• Interacting with adults and peers activates our senses. This is important because children are learning to recognize how they can take in information – listening, watching, hearing, touching and tasting. Some of these methods are appropriate with others and some are not.  Interacting with others helps children learn appropriate social behaviour. For example, you probably shouldn’t taste the kid next to you in preschool.
  • Routine interactions help build communication skills. Reoccurring social situations allow children to practice social cues like taking turns, listening, not interrupting, helping others, and sharing.
  • Providing routine social situations helps build our little ones sense of self and develops their self-esteem. Children will begin to know how to positively communicate with the people they are interacting with.




Routines and Transitionsoverboard

  • Preschoolers and transitions can be like sailing through rough waters. Any crewmember may go overboard at any second!

(No one went overboard on this boat ride)

  • Routines can help us through transitions, especially when we are transitioning from one caregiver to the next.  By giving our kids a “five minute warning”, using a song, book, game, rhyme, or visual timer, it allows our kids to prepare themselves to say goodbye or wrap-up their play.  They know that there is going to be a shift in activities and they know what they need to do. We are not expecting them to drop everything and go to the next unknown person or activity.  We are helping them prepare and to take the next step together.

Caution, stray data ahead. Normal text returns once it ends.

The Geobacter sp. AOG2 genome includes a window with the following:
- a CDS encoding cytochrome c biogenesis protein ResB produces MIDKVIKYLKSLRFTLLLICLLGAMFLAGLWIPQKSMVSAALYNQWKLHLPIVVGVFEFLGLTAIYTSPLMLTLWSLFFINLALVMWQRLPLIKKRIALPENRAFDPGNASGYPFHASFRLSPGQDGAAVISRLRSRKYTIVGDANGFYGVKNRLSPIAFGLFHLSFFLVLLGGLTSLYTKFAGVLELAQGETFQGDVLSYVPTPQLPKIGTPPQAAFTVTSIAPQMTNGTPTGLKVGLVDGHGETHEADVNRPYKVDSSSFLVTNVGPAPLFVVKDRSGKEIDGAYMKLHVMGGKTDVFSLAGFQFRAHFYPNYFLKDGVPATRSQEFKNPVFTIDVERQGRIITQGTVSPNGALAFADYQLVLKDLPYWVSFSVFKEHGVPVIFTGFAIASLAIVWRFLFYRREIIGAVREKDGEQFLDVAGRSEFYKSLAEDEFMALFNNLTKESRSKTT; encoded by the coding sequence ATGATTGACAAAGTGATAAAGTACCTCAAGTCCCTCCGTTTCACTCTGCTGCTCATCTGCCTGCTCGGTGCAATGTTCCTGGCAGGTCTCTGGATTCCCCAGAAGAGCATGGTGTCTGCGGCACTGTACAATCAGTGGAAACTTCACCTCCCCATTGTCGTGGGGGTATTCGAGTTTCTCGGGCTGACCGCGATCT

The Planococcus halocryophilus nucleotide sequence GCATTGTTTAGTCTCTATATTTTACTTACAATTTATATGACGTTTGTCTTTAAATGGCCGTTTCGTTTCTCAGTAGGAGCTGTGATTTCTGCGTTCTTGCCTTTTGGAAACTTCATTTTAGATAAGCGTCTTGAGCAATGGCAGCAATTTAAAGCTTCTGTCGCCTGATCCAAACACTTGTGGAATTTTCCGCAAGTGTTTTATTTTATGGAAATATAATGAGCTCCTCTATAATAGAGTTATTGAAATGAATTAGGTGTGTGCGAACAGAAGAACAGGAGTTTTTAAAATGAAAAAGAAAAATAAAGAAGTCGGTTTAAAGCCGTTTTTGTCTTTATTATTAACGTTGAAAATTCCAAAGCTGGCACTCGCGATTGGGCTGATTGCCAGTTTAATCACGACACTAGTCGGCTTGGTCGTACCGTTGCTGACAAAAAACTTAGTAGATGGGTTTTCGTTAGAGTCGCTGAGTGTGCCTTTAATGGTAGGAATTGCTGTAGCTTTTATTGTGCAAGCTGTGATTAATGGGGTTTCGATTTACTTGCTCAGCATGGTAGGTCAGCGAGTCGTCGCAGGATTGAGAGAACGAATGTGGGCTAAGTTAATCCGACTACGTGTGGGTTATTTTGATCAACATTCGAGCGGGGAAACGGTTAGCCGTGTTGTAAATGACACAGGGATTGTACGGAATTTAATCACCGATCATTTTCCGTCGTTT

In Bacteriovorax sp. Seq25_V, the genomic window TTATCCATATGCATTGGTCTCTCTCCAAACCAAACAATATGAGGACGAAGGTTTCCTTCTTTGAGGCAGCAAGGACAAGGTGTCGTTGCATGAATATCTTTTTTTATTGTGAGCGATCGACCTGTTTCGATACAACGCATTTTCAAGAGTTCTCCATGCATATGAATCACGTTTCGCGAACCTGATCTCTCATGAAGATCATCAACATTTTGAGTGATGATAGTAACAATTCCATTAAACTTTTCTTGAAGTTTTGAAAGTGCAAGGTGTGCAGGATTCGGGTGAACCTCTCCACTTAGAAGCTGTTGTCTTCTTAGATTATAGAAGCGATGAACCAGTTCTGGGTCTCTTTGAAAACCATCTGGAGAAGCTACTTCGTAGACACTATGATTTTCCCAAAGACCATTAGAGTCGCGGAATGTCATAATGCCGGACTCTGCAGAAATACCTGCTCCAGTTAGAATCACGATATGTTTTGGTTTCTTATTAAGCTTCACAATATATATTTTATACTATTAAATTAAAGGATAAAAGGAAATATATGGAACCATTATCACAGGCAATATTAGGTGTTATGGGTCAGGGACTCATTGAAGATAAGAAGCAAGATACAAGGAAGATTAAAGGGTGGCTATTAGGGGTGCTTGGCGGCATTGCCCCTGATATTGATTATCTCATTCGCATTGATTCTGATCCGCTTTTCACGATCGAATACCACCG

• By creating routine in our transitions there is security in our movements and behaviour. Helping to establish transition skills can help strengthen our relationships with our kids as we are building certainty and predictability into our everyday activities with them.





Routines and Power Struggles

  • Children can be stubborn and uncooperative when they are told what to do. This behaviour is more likely to happen if kids do not know how we want them to do something or why we want them to do it. Establishing the how and the why through routines will equip kids to behave appropriately when given instructions. Routines can also help us as adults stay calm when kids are uncooperative.
  • If our behaviour is predictable, children will come to understand that when they are uncooperative the guidelines will remain the same. This process often takes time, but if our reactions are consistently loving, gentle, secure, and predictable we are providing stability even when the child feels unstable.


Routines make our life easier and happier. This fall some of us go back to school and there will be new and old routines that we will once again put into place. They will ground us, stretch us and help us thrive in our day-to-day activities.







Written by Karla Lysak
























(2010, February 20). Retrieved July 14, 2016, from

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(2013, August 6). Retrieved July 14, 2016, from

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(2015). Retrieved July 16, 2016, from


routine. (n.d.). Unabridged. Retrieved July14, 2016 from website